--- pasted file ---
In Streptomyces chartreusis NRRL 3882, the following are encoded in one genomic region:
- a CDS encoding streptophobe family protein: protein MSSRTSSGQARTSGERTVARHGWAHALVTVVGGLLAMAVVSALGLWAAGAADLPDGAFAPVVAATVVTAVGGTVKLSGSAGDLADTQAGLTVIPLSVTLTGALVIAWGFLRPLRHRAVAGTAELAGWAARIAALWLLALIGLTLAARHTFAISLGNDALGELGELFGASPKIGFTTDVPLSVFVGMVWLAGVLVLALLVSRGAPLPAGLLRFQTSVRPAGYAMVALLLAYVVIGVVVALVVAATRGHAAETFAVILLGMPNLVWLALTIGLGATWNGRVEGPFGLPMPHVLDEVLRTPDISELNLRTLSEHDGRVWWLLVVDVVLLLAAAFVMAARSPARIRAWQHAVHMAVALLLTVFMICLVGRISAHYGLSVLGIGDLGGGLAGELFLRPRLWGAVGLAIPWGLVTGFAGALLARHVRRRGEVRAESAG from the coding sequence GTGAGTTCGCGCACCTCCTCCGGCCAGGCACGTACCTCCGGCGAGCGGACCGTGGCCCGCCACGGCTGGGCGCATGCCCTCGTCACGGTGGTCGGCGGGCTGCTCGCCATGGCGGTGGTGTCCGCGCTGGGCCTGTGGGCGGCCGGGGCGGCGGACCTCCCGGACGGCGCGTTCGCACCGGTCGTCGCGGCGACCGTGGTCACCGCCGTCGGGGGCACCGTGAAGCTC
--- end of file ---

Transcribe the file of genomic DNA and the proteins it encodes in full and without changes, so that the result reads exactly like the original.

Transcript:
In Streptomyces chartreusis NRRL 3882, the following are encoded in one genomic region:
- a CDS encoding streptophobe family protein: protein MSSRTSSGQARTSGERTVARHGWAHALVTVVGGLLAMAVVSALGLWAAGAADLPDGAFAPVVAATVVTAVGGTVKLSGSAGDLADTQAGLTVIPLSVTLTGALVIAWGFLRPLRHRAVAGTAELAGWAARIAALWLLALIGLTLAARHTFAISLGNDALGELGELFGASPKIGFTTDVPLSVFVGMVWLAGVLVLALLVSRGAPLPAGLLRFQTSVRPAGYAMVALLLAYVVIGVVVALVVAATRGHAAETFAVILLGMPNLVWLALTIGLGATWNGRVEGPFGLPMPHVLDEVLRTPDISELNLRTLSEHDGRVWWLLVVDVVLLLAAAFVMAARSPARIRAWQHAVHMAVALLLTVFMICLVGRISAHYGLSVLGIGDLGGGLAGELFLRPRLWGAVGLAIPWGLVTGFAGALLARHVRRRGEVRAESAG from the coding sequence GTGAGTTCGCGCACCTCCTCCGGCCAGGCACGTACCTCCGGCGAGCGGACCGTGGCCCGCCACGGCTGGGCGCATGCCCTCGTCACGGTGGTCGGCGGGCTGCTCGCCATGGCGGTGGTGTCCGCGCTGGGCCTGTGGGCGGCCGGGGCGGCGGACCTCCCGGACGGCGCGTTCGCACCGGTCGTCGCGGCGACCGTGGTCACCGCCGTCGGGGGCACCGTGAAGCTC